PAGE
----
Vaccinations a beneficial shot in the arm

Katie Goddeyne
Katie Goddeyne

Earlier this year, the United States experienced a large, multi-state measles outbreak linked to Disneyland in California. According to the Centers for Disease Control, the disease is believed to have started with a traveler who became infected with measles overseas, then visited the theme park while infected.

The majority of people who contracted the measles during this outbreak and four other outbreaks resulting in 178 cases of measles nationwide this year weren’t vaccinated for the disease.

One in four people who contract measles have to be hospitalized. Even more frightening, one out of every 1,000 people with measles develops brain swelling, which leads to brain damage. Another one or two of the 1,000 will die from the disease, even with the best of care.

But that was California and the outbreak was due to a traveler. That will never happen here, right? Think again.

In fact, think about the recent Ride the Rockies bicycle tour or Country Jam music festival, or simply think about school or daycare, a grocery store or restaurant or your work. How many people do you come in contact with on a daily basis?

What if someone with the flu touches the produce you’re about to buy?

What if your server didn’t wash his hands properly before handing you a drink?

What if someone with a bloody paper cut touches the door handle before you?

What if they’re not vaccinated? What if you’re not?

Vaccinations constitute a social responsibility: We have the power to protect ourselves and those who can’t get vaccinated due to medical reasons or age. We can’t deny vaccines are controversial. Despite all the myths,  however, vaccines remain a vital factor in the overall well-being of the community and certainly the workplace.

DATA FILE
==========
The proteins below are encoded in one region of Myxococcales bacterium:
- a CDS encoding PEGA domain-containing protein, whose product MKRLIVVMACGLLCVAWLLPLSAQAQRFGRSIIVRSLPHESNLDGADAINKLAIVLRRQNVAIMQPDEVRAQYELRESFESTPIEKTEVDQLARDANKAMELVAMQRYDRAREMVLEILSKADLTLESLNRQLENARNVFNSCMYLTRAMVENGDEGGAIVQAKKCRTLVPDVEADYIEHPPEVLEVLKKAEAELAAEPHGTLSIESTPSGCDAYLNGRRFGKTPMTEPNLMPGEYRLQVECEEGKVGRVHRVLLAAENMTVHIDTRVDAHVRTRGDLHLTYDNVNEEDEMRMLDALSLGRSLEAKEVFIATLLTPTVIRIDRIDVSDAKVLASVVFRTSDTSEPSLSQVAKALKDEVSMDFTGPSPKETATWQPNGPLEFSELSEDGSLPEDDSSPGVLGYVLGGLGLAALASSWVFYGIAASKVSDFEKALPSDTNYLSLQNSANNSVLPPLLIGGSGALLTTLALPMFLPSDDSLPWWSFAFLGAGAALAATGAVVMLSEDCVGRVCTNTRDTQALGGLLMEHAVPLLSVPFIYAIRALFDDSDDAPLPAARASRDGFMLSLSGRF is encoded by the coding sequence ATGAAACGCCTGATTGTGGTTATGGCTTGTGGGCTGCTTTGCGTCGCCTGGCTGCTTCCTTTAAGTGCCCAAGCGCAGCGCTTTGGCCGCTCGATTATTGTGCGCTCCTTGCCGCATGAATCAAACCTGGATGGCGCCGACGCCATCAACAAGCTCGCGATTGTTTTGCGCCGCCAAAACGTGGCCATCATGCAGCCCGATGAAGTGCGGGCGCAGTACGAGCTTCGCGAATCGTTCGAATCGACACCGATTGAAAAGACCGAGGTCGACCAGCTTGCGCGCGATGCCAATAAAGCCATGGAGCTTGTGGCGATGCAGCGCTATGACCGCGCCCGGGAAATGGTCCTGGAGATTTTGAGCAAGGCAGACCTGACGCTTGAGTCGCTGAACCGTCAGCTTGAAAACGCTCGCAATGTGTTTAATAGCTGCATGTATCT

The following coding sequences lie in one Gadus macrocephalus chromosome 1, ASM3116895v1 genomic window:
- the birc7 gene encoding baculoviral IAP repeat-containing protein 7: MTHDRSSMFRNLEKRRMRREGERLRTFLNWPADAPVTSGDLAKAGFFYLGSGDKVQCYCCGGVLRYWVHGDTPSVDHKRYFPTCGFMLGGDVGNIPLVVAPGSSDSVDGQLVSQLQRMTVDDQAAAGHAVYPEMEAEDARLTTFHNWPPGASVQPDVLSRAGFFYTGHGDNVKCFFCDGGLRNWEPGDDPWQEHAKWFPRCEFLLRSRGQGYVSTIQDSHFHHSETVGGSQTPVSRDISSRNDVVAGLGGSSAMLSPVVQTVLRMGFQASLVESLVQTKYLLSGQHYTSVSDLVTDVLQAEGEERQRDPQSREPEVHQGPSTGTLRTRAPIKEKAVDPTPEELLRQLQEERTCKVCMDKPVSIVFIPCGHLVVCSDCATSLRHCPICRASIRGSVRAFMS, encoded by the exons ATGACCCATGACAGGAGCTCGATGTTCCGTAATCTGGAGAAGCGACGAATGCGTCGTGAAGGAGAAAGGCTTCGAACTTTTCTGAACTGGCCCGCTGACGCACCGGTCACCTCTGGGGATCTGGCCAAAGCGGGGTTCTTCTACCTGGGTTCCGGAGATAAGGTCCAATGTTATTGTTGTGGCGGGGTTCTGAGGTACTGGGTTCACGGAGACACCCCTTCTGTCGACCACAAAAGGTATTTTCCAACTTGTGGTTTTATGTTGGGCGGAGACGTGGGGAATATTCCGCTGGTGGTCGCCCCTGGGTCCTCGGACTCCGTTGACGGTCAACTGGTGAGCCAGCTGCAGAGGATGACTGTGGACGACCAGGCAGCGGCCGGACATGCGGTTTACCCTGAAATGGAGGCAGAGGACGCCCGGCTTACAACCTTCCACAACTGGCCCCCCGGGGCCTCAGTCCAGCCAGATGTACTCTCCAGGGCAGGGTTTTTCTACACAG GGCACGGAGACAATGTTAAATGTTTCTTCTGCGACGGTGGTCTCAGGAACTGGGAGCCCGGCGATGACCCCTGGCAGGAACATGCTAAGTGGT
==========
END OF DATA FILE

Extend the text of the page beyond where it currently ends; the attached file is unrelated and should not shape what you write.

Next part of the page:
Making the individual decision to vaccinate means fewer missed work days for employees and school days for their kids. Time lost from work to care for a sick child can disrupt your team. Vaccine-preventable diseases can cause lasting disability, resulting in expensive medical bills and long-term care, which could drive up insurance costs for a company. estimates immunizations not only prevent 14 million cases of disease and save 33,000 lives each year, they also reduce direct health care costs by $9.9 billion. Another estimated $33.4 billion in indirect costs are saved annually.

Educate employees about the importance of vaccinations and encourage them to get them. It makes good business sense.

The Mesa County Health Department offers immunizations for adults and children. We can help you identify which vaccines your child needs ahead of this school year.

Appointments are available from 8 a.m. to 5:30 p.m. Monday through Thursday and 8 a.m. to noon Friday.  Walk-ins are also welcome from 8 a.m. to 4:30 p.m. Monday through Thursday and 8 to 11 a.m. Friday.

Discounts are available for essential services based on family size and income. The health department serves all patients regardless of inability to pay and accepts Medicaid, Medicare and the Children’s Health Insurance Plan.

For more information, contact the public health clinic at 248-6900 or visit